Persons: Oppenheimer, Carvana, Raymond James Carvana's, Raymond James, Mitch Ingles, Ingles, — Hakyung Kim, Jefferies, Alex Wright, Wright, Peter Grom, Chris Peterson's, Grom, Newell, Brian Nagel, Fred Imbert, Ananda Baruah, Hakyung Kim Organizations: CNBC, Nvidia, Nike, Loop, Jefferies, UBS, Newell Brands Consumer, Newell Brands, Nvidia Nvidia, CY2025 Locations: Thursday's, America, CY2024
What players are wearing has garnered as much attention as what they’re doing at spring training. “First and most important, these are Nike jerseys. “So I think after people wear them a little bit, they’re going to be really popular,” Manfred said. And the players who would prefer the previous uniform designs realize they don’t have much choice in the matter. He has played 13 seasons and has a career .253 batting average with a .305 on-base percentage, .430 slugging percentage, 164 homers and 636 RBIs.
Persons: , Trea Turner, Rob Manfred, ” Manfred, They’re, Nike didn’t, Manfred, Louis, Nolan Arenado, Adley Rutschman, Ronald Acuña Jr, ” Arenado, Matt Strahm, Dave Meluni, Meluni, they’re, ” Meluni, Mike Trout, Jason Heyward, ” Strahm, we’ve, ESCOBAR, Eduardo Escobar, CASTILLO, utilityman Diego Castillo, Liván Soto, Castillo, Soto, ___ Organizations: Major League Baseball, Nike, ” Philadelphia Phillies, MLB, Atlanta, NL, ” Phillies, Chicago Cubs, Seattle Mariners, Los Angeles Angels, Los Angeles Dodgers, Toronto Blue Jays, New York Mets, Baltimore Orioles, Phillies, Arizona Diamondbacks, Pittsburgh Pirates Locations: Baltimore, America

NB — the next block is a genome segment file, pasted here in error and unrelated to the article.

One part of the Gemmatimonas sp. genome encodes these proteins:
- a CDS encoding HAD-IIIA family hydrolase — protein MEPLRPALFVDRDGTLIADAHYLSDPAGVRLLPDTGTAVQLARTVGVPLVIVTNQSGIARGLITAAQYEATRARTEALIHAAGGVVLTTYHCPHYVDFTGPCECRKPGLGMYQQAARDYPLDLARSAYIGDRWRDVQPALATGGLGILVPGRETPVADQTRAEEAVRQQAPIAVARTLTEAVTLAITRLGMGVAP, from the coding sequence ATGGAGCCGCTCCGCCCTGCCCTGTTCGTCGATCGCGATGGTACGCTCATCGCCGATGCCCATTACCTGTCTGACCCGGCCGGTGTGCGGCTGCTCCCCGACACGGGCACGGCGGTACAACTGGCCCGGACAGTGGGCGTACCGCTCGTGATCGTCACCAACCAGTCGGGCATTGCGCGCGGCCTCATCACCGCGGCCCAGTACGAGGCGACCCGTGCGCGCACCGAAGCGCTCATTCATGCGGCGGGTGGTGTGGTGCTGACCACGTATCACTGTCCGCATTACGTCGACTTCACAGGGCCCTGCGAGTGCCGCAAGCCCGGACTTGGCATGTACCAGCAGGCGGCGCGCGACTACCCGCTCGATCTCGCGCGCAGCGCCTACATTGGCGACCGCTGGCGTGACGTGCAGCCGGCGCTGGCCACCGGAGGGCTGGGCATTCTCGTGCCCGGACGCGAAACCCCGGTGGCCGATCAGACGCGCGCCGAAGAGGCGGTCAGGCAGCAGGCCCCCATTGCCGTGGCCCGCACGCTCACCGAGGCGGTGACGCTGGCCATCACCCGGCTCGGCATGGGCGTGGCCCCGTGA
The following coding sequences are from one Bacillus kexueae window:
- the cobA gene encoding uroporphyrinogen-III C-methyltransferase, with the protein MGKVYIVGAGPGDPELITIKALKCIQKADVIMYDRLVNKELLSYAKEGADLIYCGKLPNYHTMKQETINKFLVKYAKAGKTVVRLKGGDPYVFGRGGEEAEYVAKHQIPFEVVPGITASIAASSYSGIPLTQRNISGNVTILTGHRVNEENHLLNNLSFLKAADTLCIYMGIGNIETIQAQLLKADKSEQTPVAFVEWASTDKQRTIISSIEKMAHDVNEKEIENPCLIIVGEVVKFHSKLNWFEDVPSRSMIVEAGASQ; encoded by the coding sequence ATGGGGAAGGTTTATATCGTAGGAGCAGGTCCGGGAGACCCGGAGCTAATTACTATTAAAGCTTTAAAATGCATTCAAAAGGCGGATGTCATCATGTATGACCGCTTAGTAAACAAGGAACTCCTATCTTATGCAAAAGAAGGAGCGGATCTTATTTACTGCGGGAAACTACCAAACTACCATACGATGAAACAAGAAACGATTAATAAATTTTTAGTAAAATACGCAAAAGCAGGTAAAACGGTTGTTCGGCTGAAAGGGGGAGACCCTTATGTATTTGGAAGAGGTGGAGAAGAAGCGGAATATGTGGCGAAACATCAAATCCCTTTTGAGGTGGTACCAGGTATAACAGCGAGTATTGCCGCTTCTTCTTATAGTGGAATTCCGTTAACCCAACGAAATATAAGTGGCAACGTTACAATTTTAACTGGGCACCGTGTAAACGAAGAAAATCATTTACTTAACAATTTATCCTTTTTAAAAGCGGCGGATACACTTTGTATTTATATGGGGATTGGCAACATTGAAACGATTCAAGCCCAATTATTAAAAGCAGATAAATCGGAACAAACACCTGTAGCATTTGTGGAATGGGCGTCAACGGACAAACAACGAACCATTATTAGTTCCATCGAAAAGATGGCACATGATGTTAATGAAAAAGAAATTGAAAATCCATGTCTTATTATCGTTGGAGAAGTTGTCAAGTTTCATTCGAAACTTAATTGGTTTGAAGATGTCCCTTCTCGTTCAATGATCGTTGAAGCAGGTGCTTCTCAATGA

Here are Friday's biggest calls on Wall Street: Bank of America reiterates Meta as buy Bank of America said it's bullish on Meta adding the Broadcom CEO to its board of directors. Bank of America reiterates Nvidia as buy Bank of America said it's standing by the stock heading into earnings next week but that a pullback is possible. Baird upgrades UPS to outperform from neutral Baird said in its upgrade of UPS that the risk/reward is too attractive to ignore. Bank of America downgrades Dropbox to underperform from buy Bank of America said the "bull thesis has played out" for the data storage company. Bank of America upgrades Cellebrite to buy from neutral Bank of America said it sees business trends stabilizing for the digital intelligence company.